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Let $A$ be an $N\times N$ nonnegative matrix with all diagonal entries equal to zero and such that there is $n_0$ such that all entries of $A^{n_0}$ are strictly positive. Let $\lambda_1,\ldots, \lambda_N$ be its eigenvalues ordered in the decreasing order with respect to their real parts, and $v_1,\ldots, v_N$ be the corresponding (left) eigenvectors. Perron and Frobenius tell us that $\lambda_1$ is a strictly positive real number and therefore (since the sum of eigenvalues must be zero) there must also be eigenvalues with strictly negative real part; let $\lambda_{k_0},\ldots, \lambda_N$ be those.

Questions:

(1) is it true that the "smallest" (with respect to the real part of the corresponding eigenvalue) eigenvector $v_N$ can be chosen in such a way that all of its entries are nonzero?

(2) if the above doesn't hold, is it at least true that for any $j\in \{1,\ldots,N\}$ we can find $m\geq k_0$ such that $v_m$ has nonzero $j$th component (that is, the set of eigenvectors corresponding to eigenvalues with negative real part cannot have a common all-zero entry index)?

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  • $\begingroup$ Do you assume that $A$ is diagonalizable? (Since otherwise, not all if the eigenvectors $v_1, ..., v_N$ exist.) $\endgroup$ Mar 27 at 23:39
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    $\begingroup$ I think I didn't formulate it well: I don't need the eigenvectors to form a basis, and actually even don't need them to be distinct (the top one and a combination of bottom ones are used to construct a Lyapunov function for some stochastic process, so I don't need all of them). So, rather, it should be "let $v_1,\ldots,v_N$" be some corresponding eigenvectors; then they can be chosen in such a way that (2) holds. $\endgroup$ Mar 28 at 9:24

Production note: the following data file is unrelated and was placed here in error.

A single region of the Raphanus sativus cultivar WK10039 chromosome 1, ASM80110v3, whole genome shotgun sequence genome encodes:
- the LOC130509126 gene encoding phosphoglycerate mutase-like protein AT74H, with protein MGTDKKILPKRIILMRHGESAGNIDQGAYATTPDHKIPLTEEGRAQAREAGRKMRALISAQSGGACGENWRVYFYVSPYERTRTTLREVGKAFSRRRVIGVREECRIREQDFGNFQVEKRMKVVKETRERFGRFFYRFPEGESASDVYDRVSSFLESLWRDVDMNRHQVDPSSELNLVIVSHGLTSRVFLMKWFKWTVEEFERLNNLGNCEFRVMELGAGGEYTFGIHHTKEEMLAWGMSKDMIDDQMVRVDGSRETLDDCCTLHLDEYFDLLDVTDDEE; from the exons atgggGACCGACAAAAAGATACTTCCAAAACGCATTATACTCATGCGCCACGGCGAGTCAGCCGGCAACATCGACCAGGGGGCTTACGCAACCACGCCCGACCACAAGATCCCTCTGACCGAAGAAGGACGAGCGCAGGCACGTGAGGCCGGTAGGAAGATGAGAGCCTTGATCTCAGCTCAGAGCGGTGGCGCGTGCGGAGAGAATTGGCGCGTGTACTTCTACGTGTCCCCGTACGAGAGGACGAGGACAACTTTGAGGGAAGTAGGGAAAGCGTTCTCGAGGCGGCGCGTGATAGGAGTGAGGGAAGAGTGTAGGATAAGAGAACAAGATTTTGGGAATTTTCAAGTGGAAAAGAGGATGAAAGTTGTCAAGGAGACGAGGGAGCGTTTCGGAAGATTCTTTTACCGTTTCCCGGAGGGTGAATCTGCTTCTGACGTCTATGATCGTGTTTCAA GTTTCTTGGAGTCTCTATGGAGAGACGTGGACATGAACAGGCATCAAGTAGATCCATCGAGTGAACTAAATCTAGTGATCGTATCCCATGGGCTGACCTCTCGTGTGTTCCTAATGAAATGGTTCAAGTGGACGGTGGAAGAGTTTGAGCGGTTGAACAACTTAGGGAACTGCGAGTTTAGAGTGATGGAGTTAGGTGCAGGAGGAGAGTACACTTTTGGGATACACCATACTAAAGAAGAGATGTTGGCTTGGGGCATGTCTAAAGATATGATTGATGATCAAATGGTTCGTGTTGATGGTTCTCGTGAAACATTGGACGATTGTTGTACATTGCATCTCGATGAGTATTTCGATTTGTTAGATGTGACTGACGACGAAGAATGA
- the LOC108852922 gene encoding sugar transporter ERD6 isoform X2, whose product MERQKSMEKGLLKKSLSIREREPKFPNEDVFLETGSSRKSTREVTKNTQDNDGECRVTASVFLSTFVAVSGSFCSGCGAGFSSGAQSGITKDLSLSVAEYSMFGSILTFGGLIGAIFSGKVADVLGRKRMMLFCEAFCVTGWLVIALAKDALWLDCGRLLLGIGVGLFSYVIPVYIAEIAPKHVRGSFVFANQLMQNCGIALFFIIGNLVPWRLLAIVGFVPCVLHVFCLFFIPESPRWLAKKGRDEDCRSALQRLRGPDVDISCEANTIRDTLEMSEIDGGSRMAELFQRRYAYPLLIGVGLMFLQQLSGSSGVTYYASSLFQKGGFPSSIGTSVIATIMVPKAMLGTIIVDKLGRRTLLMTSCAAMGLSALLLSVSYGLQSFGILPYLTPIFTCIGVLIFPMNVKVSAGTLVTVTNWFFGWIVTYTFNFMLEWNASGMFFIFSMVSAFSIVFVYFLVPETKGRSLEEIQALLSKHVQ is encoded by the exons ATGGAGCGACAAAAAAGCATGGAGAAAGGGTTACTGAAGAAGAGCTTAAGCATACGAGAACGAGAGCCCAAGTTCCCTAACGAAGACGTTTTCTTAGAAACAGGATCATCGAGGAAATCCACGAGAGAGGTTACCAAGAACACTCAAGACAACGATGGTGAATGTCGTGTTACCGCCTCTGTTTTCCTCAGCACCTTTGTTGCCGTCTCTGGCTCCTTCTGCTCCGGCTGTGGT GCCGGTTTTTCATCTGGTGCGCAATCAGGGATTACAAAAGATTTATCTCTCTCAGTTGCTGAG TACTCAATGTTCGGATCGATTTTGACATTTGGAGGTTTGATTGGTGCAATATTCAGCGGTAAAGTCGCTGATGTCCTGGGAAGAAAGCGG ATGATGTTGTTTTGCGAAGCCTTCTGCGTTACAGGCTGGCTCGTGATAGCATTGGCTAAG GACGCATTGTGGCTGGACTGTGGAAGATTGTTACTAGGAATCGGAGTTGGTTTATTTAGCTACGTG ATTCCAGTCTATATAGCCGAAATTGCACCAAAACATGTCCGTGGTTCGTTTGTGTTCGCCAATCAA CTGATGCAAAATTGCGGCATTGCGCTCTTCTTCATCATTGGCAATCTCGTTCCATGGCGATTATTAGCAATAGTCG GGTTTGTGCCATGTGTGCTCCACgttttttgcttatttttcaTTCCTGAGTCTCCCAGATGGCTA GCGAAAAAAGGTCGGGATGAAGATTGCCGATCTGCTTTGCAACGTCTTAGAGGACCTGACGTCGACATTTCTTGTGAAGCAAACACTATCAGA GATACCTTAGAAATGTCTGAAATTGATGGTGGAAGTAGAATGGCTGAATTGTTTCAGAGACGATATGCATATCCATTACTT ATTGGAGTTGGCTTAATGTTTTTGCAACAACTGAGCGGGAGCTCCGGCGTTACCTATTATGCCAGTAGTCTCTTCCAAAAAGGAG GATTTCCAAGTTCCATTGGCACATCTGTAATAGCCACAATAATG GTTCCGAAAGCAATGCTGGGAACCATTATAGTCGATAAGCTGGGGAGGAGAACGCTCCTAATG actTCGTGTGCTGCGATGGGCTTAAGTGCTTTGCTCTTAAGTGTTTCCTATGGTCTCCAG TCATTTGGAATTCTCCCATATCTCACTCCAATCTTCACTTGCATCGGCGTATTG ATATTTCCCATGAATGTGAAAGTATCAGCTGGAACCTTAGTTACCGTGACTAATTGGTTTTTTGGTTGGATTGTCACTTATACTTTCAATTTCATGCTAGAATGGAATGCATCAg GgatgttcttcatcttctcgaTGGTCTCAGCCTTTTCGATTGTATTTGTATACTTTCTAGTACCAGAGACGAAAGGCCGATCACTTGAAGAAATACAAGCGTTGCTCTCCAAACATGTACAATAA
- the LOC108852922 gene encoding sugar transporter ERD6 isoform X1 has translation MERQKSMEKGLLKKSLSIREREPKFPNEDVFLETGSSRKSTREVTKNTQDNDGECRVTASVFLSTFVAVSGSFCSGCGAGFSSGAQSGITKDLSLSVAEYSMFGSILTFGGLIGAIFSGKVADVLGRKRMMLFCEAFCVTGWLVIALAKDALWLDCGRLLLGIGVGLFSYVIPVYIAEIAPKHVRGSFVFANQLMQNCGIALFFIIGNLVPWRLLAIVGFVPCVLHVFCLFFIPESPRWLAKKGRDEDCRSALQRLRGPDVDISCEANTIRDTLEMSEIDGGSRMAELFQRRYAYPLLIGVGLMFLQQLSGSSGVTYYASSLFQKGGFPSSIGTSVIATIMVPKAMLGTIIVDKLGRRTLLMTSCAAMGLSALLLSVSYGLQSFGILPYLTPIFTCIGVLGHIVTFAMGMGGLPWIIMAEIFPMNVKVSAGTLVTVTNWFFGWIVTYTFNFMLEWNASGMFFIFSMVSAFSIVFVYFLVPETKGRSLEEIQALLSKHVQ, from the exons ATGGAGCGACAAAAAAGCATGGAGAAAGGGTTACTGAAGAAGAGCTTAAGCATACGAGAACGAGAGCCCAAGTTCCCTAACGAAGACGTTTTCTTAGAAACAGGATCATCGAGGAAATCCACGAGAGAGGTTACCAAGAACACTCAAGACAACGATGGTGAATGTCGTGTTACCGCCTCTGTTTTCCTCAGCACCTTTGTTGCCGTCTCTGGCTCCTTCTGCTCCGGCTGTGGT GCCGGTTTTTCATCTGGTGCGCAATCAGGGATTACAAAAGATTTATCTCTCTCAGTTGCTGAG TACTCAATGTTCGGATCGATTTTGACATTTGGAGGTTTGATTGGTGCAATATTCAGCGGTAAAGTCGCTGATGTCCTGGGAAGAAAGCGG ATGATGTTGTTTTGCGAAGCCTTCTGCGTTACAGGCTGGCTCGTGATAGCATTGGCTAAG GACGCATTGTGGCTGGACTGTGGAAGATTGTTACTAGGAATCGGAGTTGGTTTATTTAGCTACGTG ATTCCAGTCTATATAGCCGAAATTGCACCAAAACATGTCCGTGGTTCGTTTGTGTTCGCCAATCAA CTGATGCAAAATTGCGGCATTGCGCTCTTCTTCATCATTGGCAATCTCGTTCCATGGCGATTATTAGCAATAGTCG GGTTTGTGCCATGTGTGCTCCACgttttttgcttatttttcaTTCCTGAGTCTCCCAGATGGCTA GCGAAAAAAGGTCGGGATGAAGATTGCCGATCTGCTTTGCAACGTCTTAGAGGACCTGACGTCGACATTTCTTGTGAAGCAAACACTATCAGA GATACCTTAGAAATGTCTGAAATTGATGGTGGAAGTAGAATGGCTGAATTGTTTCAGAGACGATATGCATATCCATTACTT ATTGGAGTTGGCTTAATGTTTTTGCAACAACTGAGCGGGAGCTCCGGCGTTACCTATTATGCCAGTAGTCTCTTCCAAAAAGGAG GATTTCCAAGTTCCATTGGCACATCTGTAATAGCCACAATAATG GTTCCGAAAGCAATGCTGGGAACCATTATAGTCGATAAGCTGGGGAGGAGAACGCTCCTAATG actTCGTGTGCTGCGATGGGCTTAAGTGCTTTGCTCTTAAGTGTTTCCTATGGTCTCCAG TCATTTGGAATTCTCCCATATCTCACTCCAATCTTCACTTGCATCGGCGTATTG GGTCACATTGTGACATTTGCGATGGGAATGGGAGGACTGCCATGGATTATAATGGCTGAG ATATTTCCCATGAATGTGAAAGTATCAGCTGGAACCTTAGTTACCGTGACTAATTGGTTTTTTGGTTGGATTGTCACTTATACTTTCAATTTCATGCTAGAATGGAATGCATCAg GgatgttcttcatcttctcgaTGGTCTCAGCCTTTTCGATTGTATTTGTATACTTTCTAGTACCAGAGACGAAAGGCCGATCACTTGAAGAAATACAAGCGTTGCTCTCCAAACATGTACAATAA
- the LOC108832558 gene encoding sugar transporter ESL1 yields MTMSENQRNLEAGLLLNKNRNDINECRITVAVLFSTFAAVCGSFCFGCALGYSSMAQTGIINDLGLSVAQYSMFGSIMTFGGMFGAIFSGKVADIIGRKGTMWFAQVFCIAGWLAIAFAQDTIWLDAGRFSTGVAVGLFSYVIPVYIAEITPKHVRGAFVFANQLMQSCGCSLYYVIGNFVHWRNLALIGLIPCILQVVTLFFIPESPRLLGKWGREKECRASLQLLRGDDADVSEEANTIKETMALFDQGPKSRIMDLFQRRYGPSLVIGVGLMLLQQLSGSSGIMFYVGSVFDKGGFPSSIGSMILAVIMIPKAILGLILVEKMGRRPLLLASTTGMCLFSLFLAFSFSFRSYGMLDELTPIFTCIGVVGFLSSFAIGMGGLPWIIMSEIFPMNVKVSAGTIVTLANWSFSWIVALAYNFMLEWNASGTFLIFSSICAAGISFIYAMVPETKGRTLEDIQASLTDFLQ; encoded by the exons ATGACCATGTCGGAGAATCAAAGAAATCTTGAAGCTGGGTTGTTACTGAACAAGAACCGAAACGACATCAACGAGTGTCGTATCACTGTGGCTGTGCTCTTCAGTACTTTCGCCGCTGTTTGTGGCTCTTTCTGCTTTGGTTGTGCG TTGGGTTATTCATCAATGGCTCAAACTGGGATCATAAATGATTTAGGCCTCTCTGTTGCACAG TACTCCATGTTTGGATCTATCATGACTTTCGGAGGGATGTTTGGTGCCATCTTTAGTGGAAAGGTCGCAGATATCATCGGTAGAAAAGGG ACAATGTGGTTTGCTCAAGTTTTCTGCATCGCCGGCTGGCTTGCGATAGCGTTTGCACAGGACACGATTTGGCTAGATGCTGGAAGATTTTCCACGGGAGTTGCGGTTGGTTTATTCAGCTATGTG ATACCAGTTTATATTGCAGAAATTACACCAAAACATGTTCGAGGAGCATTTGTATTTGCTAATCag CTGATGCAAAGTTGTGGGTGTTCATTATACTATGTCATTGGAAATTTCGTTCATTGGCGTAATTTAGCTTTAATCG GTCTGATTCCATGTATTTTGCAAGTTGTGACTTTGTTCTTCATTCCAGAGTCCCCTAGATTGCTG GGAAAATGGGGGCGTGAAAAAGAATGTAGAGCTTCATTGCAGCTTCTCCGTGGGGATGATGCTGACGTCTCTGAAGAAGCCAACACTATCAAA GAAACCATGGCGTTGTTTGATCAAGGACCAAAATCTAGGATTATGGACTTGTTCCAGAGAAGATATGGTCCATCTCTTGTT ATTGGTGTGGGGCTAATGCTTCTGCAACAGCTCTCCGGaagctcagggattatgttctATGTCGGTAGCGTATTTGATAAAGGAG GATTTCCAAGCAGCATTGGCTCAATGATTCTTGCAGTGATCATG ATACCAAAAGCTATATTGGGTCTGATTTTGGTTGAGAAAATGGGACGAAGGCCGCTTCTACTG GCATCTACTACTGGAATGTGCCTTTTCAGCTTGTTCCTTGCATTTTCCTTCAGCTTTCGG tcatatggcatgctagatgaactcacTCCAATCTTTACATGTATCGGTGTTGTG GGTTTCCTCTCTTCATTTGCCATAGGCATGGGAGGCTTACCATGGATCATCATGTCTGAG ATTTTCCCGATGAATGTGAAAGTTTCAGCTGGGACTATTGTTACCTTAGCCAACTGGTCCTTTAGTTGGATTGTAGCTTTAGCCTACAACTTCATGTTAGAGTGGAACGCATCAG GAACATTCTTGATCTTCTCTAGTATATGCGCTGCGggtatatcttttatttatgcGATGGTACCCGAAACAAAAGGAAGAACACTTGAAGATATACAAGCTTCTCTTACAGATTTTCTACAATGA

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(1) No. Counterexample: the symmetric $3 \times 3$ matrix $$ M(a,b) = \left[ \begin{array}{ccc} 0 & a & b \cr a & 0 & b \cr b & b & 0 \end{array} \right] $$ with $0 < b < a$ has $\lambda_3 = -a$ with 1-dimensional eigenspace generated by $(1,-1,0)$.

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  • $\begingroup$ Thanks! Still hoping for (2) then :) $\endgroup$ Mar 23 at 21:22
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Partial answer: For the special case of self-adjoint matrices, the answer to (2) is yes. Funnily enough, this has nothing to do with the non-negativity of the matrix:

Proposition. Let $A \not= 0$ be a self-adjoint complex $N \times N$ matrix with all diagonal entries equal to $0$, let $\lambda_1 \ge \dots \ge \lambda_N \in \mathbb{R}$ be its eigenvalues, and let $v_1, \dots, v_n \in \mathbb{C}^N$ be an orthonormal basis of eigenvectors. Assume that every entry of $v_1$ is non-zero.

Then for each $j \in \{1,\dots,N\}$ there exists an eigenvector for a negative eigenvalue whose $j$-the component is non-zero.

Proof. Fix $j$ and write the $j$-th canonical unit vector $e_j$ as $$ e_j = \sum_{k=0}^N \alpha_k v_k, $$ where $\alpha_k = \langle v_k, e_j \rangle$ for each $k$ (here, I use the "physical" convention that the inner product be linear in the second component). We have $$ 0 = \langle e_j, A e_j \rangle = \sum_{k,\,\ell=1}^N \overline{\alpha_k} \alpha_\ell \langle v_k, Av_\ell \rangle = \sum_{k=1}^N \lvert \alpha_k \rvert^2 \lambda_k. $$ Since $\lambda_1 > 0$ and $\alpha_1 \not= 0$ by assumption, it follows that there exists $k_0$ such that $\lambda_{k_0} < 0$ and $\alpha_{k_0} \not= 0$. $\square$

Remark. The assumption that every entry of $v_1$ be non-zero can be weakened; without this assumption, the following is still true:

Fix $j$. If there exists an eigenvector for a positive eigenvalue whose $j$-th component is non-zero, then there also exists an eigenvector for a negative eigenvalue whose $j$-th component is non-zero. The proof is the same.

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  • $\begingroup$ Oh, that's a nice proof! (Doesn't quite solve my issue, but thanks anyway!) $\endgroup$ Mar 28 at 9:46

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